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New Solo Show Debuts April 13!


The American Songbook: Redacted!

I’m very excited to announce that a brand new show filled with brand new songs will officially have its very first performance on Wednesday, April 13 at Caveat in NYC! The show is full of original songs inspired by American history and poking fun at American myths and culture. Song styles will include everything from jazz, heavy metal, emo, and disco, to western and Stephen Foster-style parlor songs.

This show is a preview/trial run/proof of concept that I plan to develop into a longer running show that will hit festivals and play in various cities. I’ve started working on some of the songs in my monthly show at QED, The Odd Rock Comedy Hour, so if you want a preview of the preview come on out to Astoria, where you’ll also get to see other great comedians and musicians.

And if you can’t get to NYC on April 13 there will be a streaming option! Info for streaming and the theater are on Caveat’s site.

The American Songbook: Redacted!
9:30 pm Wednesday, April 13
21A Clinton St. NYC 10001

All 50 States Day 32: New York!

view of lower manhattan skyline, 1997

All 50 States Day 32:

New York!

I guess it’s obvious that I’ve been to New York since it’s the state I’ve lived in for half of my life and most of my adulthood. There were a couple of family trips to New York when I was a kid where we’d visit my aunt and cousins just across the river in Weehawken, NJ, and come in to the city for sightseeing and Broadway shows. My dad and I also visited between my freshman and sophomore year of college.

But my New York life began in earnest in 1996 when I flew in to town and sublet an apartment in Hell’s Kitchen for the summer. I knew about 6 people in town, some friends from Chicago who had made the move before me like Joanne Morrison, Bill Chott, and John Bongiorno, and my sister’s college roommate Nancy, without whom I’d have had a harder time moving to the city because she found the summer sublet for me.

After being introduced to the concept of “bringer shows” I got turned off of the comedy clubs in town and found myself in the performance scene of the Lower East Side where the performers and shows were wildly creative, covering genres from poetry, music, comedy, performance art, burlesque, and everything in between. The support from the community and small theaters like Surf Reality and Collective Unconscious allowed me to try wildly different things, like solo shows, sketch comedy, and collaborative efforts like The Sacred Clowns. I even wrote the music for the St. Reverend Jen’s theme song, which is still near the very top of my list of 1990s Lower East Side bona fides.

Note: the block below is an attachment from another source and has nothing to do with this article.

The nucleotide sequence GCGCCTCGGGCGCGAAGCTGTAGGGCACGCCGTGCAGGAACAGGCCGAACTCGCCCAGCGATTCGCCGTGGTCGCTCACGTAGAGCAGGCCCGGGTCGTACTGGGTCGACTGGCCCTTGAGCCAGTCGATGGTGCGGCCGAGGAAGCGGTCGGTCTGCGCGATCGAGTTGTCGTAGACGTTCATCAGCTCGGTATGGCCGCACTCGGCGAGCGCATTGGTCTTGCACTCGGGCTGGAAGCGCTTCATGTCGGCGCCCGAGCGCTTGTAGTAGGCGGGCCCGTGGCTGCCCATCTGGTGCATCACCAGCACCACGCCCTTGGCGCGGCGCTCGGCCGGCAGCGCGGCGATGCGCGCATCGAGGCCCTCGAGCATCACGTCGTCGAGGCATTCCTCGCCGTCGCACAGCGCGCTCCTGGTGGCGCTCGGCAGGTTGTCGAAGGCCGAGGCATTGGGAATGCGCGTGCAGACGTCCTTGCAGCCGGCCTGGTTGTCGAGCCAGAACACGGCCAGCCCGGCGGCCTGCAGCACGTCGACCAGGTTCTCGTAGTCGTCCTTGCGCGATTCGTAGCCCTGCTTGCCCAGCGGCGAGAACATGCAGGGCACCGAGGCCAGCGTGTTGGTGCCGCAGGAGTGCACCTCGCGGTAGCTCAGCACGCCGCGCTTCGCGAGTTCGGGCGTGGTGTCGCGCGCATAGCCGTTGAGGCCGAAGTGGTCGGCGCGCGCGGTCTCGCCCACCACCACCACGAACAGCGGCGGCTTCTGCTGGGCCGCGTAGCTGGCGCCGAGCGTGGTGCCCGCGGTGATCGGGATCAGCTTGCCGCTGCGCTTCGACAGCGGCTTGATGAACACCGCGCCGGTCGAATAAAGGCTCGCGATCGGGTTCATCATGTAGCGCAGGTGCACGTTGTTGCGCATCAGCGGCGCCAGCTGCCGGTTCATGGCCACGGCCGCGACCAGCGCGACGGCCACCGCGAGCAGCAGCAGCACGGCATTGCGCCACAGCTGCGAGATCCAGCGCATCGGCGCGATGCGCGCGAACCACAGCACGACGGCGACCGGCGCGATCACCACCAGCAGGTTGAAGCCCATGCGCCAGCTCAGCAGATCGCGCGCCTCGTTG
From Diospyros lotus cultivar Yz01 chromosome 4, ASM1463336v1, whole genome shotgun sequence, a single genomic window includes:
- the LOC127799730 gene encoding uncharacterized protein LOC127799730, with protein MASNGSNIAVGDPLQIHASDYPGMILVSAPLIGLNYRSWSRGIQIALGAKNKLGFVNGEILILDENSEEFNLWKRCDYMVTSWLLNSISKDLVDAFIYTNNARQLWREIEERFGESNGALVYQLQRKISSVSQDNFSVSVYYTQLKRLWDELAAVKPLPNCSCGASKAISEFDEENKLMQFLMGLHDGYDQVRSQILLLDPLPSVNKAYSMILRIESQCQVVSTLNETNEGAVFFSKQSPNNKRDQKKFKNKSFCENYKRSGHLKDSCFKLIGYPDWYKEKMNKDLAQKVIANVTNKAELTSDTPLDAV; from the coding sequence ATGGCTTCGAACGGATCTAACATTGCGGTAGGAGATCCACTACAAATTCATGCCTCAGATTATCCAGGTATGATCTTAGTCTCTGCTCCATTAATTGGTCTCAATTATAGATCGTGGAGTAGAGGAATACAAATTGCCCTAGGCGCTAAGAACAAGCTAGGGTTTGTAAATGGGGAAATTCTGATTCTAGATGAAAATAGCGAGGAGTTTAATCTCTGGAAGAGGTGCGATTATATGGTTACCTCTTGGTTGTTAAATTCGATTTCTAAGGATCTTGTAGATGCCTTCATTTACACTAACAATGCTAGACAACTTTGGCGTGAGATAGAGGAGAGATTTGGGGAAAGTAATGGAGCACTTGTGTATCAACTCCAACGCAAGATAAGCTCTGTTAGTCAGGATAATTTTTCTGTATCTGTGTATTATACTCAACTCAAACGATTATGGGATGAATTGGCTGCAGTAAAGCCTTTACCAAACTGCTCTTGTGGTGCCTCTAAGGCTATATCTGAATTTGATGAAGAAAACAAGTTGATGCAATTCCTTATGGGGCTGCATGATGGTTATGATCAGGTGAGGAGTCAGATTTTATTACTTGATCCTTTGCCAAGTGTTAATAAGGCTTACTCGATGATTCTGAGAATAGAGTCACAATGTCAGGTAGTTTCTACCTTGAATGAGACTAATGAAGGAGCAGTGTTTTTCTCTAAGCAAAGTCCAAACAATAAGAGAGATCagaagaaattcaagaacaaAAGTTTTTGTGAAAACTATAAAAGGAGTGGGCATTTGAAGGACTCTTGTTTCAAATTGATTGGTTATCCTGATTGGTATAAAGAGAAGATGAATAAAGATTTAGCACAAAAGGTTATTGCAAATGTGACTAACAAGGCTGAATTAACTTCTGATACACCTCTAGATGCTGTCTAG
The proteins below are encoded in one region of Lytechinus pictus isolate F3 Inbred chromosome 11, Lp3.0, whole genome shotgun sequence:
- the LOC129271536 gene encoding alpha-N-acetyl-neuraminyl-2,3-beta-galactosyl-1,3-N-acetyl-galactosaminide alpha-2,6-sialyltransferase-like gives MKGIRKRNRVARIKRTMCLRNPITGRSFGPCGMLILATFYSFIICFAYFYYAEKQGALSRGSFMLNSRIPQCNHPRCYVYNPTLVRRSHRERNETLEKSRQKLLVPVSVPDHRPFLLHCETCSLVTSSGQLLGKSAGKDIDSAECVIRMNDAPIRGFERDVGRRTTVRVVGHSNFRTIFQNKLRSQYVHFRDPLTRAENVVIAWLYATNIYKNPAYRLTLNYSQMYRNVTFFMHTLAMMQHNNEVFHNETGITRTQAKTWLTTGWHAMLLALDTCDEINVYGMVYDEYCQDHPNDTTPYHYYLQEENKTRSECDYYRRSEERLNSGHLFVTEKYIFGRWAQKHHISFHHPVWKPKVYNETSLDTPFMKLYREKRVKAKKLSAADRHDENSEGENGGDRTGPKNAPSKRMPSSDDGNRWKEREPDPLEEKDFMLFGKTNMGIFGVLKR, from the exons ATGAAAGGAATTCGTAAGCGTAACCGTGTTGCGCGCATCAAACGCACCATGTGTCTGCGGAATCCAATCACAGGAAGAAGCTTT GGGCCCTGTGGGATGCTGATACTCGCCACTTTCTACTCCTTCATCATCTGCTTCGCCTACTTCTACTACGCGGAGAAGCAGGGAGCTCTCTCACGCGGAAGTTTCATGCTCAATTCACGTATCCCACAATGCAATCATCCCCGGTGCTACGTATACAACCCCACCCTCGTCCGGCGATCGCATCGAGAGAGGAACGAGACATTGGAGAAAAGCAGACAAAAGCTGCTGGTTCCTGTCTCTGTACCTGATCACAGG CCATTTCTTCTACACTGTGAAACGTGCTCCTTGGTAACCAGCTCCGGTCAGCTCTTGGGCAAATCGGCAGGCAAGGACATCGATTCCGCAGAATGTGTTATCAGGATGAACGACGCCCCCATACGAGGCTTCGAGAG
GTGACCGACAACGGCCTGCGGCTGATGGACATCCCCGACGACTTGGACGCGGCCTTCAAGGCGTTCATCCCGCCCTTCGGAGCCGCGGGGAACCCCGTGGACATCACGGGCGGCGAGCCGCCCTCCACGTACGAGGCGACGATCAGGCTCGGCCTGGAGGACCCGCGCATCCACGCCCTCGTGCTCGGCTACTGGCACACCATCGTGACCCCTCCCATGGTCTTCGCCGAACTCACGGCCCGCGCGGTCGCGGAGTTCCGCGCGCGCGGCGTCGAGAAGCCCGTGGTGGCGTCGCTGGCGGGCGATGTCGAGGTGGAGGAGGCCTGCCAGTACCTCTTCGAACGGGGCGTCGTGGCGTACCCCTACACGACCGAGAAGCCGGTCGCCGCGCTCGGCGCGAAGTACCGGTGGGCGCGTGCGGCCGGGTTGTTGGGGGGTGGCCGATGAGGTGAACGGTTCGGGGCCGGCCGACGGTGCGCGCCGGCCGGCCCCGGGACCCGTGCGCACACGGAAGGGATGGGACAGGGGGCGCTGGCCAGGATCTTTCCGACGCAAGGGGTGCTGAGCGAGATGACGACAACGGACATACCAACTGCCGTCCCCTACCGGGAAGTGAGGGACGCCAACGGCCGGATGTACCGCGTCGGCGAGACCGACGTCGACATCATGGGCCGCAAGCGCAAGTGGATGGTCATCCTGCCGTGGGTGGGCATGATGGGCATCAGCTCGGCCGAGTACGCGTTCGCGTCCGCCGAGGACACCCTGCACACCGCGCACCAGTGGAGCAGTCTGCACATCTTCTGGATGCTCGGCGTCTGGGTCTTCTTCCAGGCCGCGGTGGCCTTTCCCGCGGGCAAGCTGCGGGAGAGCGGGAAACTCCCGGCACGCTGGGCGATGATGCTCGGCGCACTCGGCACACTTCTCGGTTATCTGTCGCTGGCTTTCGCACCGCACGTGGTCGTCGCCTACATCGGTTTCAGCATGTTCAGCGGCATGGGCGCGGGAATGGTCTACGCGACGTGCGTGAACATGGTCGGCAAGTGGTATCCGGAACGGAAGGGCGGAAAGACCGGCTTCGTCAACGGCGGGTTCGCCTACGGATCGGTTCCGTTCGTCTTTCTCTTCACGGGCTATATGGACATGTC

I moved to Brooklyn in the fall of that first year and I was still on the road a lot for the next several. In 2000, when I hit a lull in my college touring schedule, I found my first day job in town in the production department of a catalog company. It turns out the years of designing and printing flyers for bands and shows taught me my best marketable skill. I’d go back and forth between day jobs and touring, a few years working in town, a few years on the road, and I’m grateful for my experiences with each. The day jobs not only helped me pay the rent but also introduced me to new friends, different neighborhoods in Manhattan, and the rhythms of New York daily life.

I’ve also seen a fair amount of the state outside of New York City. College gigs have taken me from the finger lakes to the northern reaches, the Catskills, the Hudson Valley, the Southern Tier, and the western edge (I think I got a muffler replaced in Jamestown once). Upstate New York is huge, and lovely, and is full of small towns mid-sized cities, and vast ruralness. It’s like if you took Wisconsin and fused it to a super-sized Chicago (and then took out the Midwestern niceishness and replaced it with East Coast brusqueness). 

OK, enough yakking, let’s get to some pretty pictures! (click on an image for the carousel and captions, too many to list!)

So many pics! Click on the carousel to enlarge and read captions. There are too many to list!


You’re Not the Bossa Me! Next DFTM Feb 21!

I’m very excited to be back at QED Astoria for the next installment of Don’t Feed the Musicians, with special guests:

➢JR Havlan, Emmy-winning writer for the Daily Show with John Stewart, host of Writer’s Bloc podcast, and drummer extraordinaire!
Erin and Her Cello, jazz/pop/comedy/blues cellist and songwriter who has performed at Joe’s Pub, BAMCafe, and Rockwood Music Hall
➢Liam McEneaney, from the SXSW-featured concert film Tell Your Friends! The Concert Film!, host of Tell Your Friends! podcast, and A Special Thing Records recording artist.

This month’s episode: You’re Not the Bossa Me!

That’s a lot of entertainment. For just five dollars. Get advance tickets at this link. (last month’s show sold out!)

Don’t Feed the Musicians
Saturday, Feb 21
7:00 pm
QED Astoria
27-16 23rd Ave.
Astoria, NY 11105

© Paravonian